Research in the Aluwihare Lab aims to understand the biogeochemistry of carbon and nitrogen partitioning in aquatic environments. The lab combines organic and analytical chemistry with molecular biology and isotope geochemistry to better understand the processes by which the lowest trophic levels in the ocean transform carbon and nitrogen. Potential projects include (1) examination of nitrogen cycling in lakes and the ocean by focusing on the types of nitrogen containing organic compounds (amino acids, nucleic acids, pigments) that accumulate in the water column and (2) examination of the suite of natural halogen containing molecules that closely resemble anthropogenic contaminants, such as PCBs and DDT, which accumulate in fish and squid, to understand the pathways by which natural organic compounds are biomagnified in marine food webs. Previous SURF mentoring: Khanh Dam (2011), “What can we learn from marine mammals lipids?” and Keifer Forsch (2011) “Investigation on lipid composition and abundance across metabolically diverse environments; GC-MS Analysis of particulate samples of the Santa Barbara Basin water-column”.
Research in the Barbeau lab seeks to understand the chemical and biological cycling of trace metals in marine systems. This work focuses on iron, important as a limiting micronutrient for oceanic phytoplankton, and also copper, a toxic element in impacted coastal environments. Potential projects focus on chemical analyses of trace element species in natural waters, as well as projects related to the ecological effects of trace elements in marine systems. Previous SURF mentoring: Teresa Fukuda (2012). Fukuda accompanied our group on a month-long oceanographic research cruise in the Southern California Current, sampling for trace metals and conducting incubation experiments.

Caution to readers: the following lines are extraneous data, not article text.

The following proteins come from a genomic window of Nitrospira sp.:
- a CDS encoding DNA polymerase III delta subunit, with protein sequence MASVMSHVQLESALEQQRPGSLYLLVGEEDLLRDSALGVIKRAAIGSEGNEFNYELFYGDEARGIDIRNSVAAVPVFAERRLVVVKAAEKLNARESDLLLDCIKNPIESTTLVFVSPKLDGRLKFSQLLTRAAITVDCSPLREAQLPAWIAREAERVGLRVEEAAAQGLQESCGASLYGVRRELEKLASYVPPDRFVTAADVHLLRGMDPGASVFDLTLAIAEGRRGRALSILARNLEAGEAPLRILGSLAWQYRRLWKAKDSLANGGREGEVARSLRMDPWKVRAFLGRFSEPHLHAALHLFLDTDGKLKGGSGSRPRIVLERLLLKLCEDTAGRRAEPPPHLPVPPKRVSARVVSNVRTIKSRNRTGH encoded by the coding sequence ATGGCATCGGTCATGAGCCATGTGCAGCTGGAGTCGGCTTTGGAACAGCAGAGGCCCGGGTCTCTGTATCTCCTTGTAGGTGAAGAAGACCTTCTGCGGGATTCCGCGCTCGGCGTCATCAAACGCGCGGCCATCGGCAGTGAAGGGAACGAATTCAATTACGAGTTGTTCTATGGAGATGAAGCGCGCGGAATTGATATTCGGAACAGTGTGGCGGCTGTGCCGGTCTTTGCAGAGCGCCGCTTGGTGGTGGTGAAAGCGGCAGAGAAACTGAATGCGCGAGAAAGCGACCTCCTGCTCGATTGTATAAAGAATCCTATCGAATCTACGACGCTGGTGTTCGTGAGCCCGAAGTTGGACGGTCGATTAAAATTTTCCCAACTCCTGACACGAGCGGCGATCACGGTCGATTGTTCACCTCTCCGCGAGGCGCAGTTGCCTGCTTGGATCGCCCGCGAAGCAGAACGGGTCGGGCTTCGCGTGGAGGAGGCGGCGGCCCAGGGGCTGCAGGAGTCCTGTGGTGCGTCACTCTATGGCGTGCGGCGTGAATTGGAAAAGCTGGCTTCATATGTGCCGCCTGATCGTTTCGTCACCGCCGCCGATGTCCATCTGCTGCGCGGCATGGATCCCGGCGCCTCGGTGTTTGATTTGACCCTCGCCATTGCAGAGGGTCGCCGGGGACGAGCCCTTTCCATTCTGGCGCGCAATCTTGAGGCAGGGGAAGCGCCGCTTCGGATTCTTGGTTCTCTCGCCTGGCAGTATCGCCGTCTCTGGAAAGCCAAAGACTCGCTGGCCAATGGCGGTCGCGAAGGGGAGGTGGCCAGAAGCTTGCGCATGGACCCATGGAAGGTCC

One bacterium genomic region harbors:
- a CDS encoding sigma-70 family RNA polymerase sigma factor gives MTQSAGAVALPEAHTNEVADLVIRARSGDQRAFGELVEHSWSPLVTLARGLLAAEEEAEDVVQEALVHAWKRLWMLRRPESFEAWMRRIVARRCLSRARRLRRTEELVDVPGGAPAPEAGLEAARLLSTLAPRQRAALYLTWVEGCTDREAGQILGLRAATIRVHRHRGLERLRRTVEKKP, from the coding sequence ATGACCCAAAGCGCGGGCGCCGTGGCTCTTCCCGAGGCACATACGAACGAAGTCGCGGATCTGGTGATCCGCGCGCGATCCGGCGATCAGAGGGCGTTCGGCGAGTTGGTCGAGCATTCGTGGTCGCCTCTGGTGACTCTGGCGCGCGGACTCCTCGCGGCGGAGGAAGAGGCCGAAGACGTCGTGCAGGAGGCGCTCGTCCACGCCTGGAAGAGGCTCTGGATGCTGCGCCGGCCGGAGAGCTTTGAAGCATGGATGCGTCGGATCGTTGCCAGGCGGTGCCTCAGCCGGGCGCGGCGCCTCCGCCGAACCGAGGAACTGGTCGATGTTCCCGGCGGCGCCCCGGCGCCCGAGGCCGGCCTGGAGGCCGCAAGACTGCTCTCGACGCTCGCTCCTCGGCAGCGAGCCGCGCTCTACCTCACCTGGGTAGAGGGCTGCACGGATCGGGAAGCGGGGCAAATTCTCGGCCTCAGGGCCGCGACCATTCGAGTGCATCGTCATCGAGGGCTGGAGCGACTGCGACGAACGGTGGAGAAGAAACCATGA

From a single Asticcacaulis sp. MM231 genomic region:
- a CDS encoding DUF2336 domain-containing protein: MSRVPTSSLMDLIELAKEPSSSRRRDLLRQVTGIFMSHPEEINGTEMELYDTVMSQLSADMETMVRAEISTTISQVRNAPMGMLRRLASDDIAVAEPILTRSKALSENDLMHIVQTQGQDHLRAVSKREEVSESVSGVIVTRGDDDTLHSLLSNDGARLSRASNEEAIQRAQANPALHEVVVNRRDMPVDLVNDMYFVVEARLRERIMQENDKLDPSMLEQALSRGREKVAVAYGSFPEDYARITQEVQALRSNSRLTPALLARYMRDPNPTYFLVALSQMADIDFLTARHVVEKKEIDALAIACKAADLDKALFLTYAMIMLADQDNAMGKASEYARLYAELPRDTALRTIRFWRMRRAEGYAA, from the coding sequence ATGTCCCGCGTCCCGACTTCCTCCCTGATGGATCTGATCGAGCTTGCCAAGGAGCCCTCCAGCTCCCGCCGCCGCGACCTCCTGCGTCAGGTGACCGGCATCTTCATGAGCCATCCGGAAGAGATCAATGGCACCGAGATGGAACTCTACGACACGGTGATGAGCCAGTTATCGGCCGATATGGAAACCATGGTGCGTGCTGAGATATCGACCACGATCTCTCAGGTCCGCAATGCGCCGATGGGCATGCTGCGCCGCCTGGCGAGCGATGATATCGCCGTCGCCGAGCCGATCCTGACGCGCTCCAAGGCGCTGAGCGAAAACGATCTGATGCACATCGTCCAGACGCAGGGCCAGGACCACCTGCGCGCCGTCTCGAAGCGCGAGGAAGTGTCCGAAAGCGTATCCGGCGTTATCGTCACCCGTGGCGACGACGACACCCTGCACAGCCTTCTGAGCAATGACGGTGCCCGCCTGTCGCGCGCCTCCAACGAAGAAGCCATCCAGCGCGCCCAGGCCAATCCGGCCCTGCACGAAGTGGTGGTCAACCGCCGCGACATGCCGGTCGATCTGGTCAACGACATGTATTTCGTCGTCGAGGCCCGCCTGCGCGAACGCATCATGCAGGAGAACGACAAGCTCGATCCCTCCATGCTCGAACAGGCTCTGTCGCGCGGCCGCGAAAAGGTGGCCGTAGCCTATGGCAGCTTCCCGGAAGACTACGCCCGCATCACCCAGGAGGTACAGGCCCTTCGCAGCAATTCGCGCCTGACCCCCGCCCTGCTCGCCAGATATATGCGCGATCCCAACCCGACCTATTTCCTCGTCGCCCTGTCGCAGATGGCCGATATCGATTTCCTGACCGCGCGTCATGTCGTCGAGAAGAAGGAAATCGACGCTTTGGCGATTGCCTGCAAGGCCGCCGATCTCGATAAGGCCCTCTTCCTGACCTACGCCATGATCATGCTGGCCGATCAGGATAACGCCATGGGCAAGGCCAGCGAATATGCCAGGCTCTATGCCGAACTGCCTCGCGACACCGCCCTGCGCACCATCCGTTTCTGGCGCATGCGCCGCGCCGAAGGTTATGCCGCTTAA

The Bartlett laboratory studies the characteristics of microbial communities present in some of the most remote areas on the planet, deep-ocean trenches and deep subsurface environments. Potential projects include the opportunity to explore the phylogenetic breadth of deep microbes, their genomic characteristics, their “extremophilic” growth properties, physiological characteristics and genetic adaptations. Previous SURF mentoring: Laura Filliger (2012) “Culturing piezophilic marine actinomycetes from the Deep Sea” and Alexandra Wheatley (2013) “Pressure adaptation of deep subsurface sulfate-reducing bacteria.”
Burton’s research focuses on evolutionary genetics and molecular ecology of marine organisms. A potential project explores the molecular basis of thermal tolerances in different populations of marine copepods collected along a latitudinal gradient. Another potential project employs DNA “barcoding” of plankton samples to identify species of fish spawning in La Jolla Marine Protected Areas. Previous SURF mentoring: Sonya Vargas Lima (2012) “Intraspecific variation across populations of the marine snail Chlorostoma funebralis: Phenotypic Evidence for local adaptation?” and Reggie Blackwell (2013), “Osmotic stressed Serpin gene expression in a euryhaline copepod: Tigriupus Califonicus.”